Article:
Toryalay Shirzay April 28, 2010 at 12:33 am

Anan,I know you mean well and you are to be commended for being brave enough to be involved with matters pertaining to Afstan.With all due respect,I must say that your questions are not relevant to current situation (now) in that country with the exception of secularism which is essential,nay,crucial for Afghanistan where absolute separation of state from religion must be enforced so that the country can be rescued from iron claws of the devil arab-islam.The danger of your approach to solving the problems of Afghanistan is this : wittingly or unwittingly,it will lead to perpetuation of the same status quo ,same brutal culture would continue,same islamic fascists would continue to bully the majority of powerless Afghans,same bad habits and bad behavior would continue ,same oppression of women and abuse and molestation of children would continue,and etc,etc.30 years of war,of death ,of destruction,of bloodshed,and still the same filth?Afghanistan is not just a sick society but a dead society which the US/NATO is trying to revive;but it requires strong medicine which the West is unwilling to administer and this is reflected in the results we have today.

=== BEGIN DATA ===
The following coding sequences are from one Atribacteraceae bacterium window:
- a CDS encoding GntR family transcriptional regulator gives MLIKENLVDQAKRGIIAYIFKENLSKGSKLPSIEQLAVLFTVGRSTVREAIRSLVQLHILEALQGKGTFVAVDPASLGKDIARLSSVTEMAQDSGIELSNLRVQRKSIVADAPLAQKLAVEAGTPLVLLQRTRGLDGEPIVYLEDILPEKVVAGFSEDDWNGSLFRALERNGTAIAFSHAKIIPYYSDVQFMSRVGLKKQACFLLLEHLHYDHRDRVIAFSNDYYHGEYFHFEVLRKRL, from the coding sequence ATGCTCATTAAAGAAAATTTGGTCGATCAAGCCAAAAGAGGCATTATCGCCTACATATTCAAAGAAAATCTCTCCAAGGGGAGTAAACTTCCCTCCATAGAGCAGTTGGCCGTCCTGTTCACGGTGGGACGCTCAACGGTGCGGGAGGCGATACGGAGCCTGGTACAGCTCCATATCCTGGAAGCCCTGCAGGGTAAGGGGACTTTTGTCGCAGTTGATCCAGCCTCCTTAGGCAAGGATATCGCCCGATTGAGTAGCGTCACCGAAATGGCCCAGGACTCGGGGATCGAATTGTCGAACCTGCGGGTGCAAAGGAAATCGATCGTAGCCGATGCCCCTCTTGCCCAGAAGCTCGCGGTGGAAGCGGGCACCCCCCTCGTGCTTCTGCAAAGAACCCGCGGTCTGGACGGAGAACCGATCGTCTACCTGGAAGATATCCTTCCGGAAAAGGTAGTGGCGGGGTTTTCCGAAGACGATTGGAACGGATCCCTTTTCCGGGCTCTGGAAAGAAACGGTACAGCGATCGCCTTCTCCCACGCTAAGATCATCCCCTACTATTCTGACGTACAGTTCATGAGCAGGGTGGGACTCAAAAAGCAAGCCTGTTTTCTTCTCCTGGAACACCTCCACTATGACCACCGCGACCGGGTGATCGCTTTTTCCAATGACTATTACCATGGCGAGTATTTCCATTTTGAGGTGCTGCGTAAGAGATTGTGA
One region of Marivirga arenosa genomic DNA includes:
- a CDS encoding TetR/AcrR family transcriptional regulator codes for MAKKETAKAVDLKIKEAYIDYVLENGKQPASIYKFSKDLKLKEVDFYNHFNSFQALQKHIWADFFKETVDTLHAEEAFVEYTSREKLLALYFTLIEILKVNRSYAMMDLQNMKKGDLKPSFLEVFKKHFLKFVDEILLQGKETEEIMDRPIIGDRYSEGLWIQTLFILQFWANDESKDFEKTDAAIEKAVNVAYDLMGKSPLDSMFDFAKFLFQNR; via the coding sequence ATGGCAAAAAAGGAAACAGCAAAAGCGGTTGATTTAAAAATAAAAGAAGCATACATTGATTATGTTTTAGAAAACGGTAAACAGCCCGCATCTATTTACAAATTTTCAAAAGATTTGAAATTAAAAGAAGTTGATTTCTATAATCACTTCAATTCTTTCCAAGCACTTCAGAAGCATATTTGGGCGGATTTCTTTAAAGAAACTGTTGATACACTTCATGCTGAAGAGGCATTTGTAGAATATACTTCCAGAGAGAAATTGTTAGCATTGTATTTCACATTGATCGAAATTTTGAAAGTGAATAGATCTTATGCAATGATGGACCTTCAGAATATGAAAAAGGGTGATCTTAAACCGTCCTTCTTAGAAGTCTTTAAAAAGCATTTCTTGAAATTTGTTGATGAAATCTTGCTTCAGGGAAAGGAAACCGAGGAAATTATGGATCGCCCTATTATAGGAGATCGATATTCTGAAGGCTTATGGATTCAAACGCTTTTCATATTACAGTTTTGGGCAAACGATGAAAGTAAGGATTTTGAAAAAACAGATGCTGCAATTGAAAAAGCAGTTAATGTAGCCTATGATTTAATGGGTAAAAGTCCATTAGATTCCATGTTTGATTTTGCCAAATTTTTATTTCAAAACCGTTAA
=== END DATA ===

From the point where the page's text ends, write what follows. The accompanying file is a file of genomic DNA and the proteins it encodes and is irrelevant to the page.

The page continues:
Nobody April 28, 2010 at 3:13 am

Anan, Why are no journalists embedded with the ANP!! Are you joking?! Hahahahaha… Seriously…

And as for Balkh and Nangarhar and some of these areas being passable – I’m afraid I just disagree with you. Herat maybe. Jalalabad, hmmm. KHOST? Are you kidding?? Look, it’s great if you’re an ordinary looking Afghan, but a whitey with blue eyes? I don’t think so. Even the Salang tunnel is an issue now, won’t do that road to Mazar, can’t find a taxi driver to take you even if you wanted to, although Mazar is okay because of Atta. And as for Kunduz. No thanks.

You’re right about Afghan media though. It is simply astonishing to me that Afghan media is not followed. There is a massive stream of stuff coming out of Afghan media that is simply ignored – apart from anything else, a heartfelt and direct connection and representation to people who can speak authoritatively on behalf of Afghans.